Categories: Books
12 interesting thoughts on this

For Patrick

5 years ago, we were heartbroken - yet honoured – to share with you a post by our wonderful friend Fee. I would not dare try to paraphrase her beautiful, raw words; if you have not read it, I urge you to do so. I think I speak for many, if not all of us, when I say that I try to be the woman at the service station as often as I can.

It’s with infinite love and respect that we welcome Fee back to mark her beautiful baby boy’s 5th birthday.

It’s 2014 and I’m sitting in the GP waiting room with my infant son. A lady around my Mum’s age is sitting by us and starts to chat to me as we wait, as people so often do when you have a baby. As she is called in and stands to leave she says, somewhat wistfully, ‘You don’t know how lucky you are’. I don’t know her story so I smile at her in return but inside there is a voice shouting ‘I do. I really do’.

***

It’s hard to describe where I am, five years later. It seems like yesterday that I wrote on these pages days after we lost Patrick, our first baby boy. It seems like yesterday but also like it was a different life. Five years on I am a mother to two more little boys, something we thought at times would never be possible. Part of Patrick’s legacy is that I find it easy to see the joy in the everyday because I am so grateful for each glorious, ordinary day having lived too many that were extraordinarily sad. I laugh often, worry more, judge less, empathise always. I’ve come a long way for sure but part of me is still in a hospital room on July 27th, 2012, saying goodbye to my little boy.

***

I’ve written before here about the time between Patrick and our second baby, Max; looking back it feels like someone else’s life. I underestimated the impact it had on me, on us, as it was swept away in the sheer brilliance (and of course tiredness) of having a newborn and then a toddler, then being pregnant with a toddler, then having a toddler and a newborn….. It was in fact when our youngest, Jude, was around six months old that it all caught up with me and came crashing down. That is a story for another time but now, after all this time, I feel like I have faced it. I have learnt that part of me will never accept what happened, that it is ok to be angry but equally that I no longer blame myself, that looking forward does not mean never looking back.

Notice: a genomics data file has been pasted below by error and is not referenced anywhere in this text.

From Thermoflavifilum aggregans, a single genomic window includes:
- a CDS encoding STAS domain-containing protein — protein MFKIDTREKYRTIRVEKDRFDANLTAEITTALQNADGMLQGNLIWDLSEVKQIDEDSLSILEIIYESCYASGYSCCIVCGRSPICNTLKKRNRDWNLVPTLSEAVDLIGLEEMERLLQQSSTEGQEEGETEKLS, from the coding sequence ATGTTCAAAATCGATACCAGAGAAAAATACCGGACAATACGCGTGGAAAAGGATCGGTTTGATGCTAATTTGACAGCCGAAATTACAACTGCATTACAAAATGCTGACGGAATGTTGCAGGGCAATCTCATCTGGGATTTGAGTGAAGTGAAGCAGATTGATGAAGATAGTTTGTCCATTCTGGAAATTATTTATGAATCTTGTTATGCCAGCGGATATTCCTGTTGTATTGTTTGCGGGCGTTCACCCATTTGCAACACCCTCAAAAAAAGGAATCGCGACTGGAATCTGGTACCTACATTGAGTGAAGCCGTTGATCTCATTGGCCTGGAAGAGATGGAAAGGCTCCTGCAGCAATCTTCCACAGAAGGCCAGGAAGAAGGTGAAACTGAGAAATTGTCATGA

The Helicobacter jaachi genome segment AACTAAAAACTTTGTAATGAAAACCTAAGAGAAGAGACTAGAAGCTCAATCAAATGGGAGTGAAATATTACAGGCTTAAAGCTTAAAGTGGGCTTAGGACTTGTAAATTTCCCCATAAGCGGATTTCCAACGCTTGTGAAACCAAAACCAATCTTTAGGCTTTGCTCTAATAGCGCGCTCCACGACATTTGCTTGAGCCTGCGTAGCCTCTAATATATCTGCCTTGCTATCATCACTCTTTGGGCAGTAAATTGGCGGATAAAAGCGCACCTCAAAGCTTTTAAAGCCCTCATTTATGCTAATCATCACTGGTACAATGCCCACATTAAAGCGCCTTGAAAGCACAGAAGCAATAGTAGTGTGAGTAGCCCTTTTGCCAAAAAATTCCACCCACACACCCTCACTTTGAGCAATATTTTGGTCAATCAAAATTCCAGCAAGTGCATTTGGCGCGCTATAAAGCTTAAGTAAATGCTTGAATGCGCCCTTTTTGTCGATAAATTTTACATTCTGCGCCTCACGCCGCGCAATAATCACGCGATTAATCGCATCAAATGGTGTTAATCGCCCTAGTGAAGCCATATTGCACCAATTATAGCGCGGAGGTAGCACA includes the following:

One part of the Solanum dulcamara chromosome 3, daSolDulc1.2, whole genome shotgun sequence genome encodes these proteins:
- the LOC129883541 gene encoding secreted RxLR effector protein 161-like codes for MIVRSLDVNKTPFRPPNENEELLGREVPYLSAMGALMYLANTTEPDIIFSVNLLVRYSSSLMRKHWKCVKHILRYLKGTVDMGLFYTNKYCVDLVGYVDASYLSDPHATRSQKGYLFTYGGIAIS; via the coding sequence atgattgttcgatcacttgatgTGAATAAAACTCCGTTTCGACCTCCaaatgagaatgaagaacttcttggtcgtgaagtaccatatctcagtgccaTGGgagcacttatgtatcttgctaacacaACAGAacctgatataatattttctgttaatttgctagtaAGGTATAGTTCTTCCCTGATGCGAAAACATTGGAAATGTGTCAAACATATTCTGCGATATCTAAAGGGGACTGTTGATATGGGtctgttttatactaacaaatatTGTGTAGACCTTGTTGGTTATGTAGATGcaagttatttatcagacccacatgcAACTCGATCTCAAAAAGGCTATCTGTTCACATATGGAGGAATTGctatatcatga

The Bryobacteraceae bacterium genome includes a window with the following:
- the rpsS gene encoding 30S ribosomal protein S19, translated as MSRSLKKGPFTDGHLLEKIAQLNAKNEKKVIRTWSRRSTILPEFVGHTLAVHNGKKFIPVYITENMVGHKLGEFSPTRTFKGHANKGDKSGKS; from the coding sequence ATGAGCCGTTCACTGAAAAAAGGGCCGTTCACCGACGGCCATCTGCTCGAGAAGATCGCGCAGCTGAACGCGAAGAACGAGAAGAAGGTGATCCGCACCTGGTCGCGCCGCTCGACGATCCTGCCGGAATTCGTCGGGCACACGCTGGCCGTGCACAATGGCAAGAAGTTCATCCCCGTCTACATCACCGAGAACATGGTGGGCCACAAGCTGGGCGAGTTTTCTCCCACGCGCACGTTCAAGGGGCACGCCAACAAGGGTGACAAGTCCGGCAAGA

***

I feel guilty a lot. Guilty that I have two beautiful children but sometimes still struggle with the aching sadness that it isn’t three. That I am exceptionally fortunate in so many ways, compared to so many people. That across the world there are people fighting for their children in unimaginable circumstances. It is that ‘luckier than some but unluckier than others’ conundrum that leaves me spinning. What happened to us isn’t fair yet it’s so small compared to the plight of others yet it’s so enormous compared to never experiencing a loss at all yet, yet, yet….

***

Less than two years after Max entered our lives, I found myself in another hospital room, metres away from where he was born. I wrote here about Max’s birth which was overwhelmingly joyful but also frantic and unpredictable; fitting for a baby that we had spent the past 18 months fighting for. This time however, things were different – it was just my husband and I in a bright room flooded with December morning light and I was calm. Minutes (seven to be exact) after I told the midwife ‘I really think something is happening’, our little Jude was born. Born into my waiting hands as this time I was ready for what was coming, ready to feel his heart beating against mine, his tiny hand grasping my finger. For the third time in four years I gazed into the face of my newborn son, each time the face an imprint of the one before and I was reminded of what links my three boys. The miracle of new life for sure but more than that the love. The love that broke my heart and then brought me back to life.

***

 

It’s the things I won’t experience that are the hardest. I will never feel his body against mine, seconds old, slippery in my hands. I will never feel his heavy warmth on my chest as I sit hazy with tiredness waiting for the sun to rise. I will never know who he would have been. There is very little I would not give to just be his mother for one day; to hold him, to feel the softness of his cheek against mine. I feel a physical yearning for him that I didn’t really understand until his little brothers were born; it is the feeling we must have to keep our babies safe. It’s the feeling my body can’t switch off even though he’s no longer here. That physical yearning is now somehow a comfort; he may not be here but I have changed. He has changed me.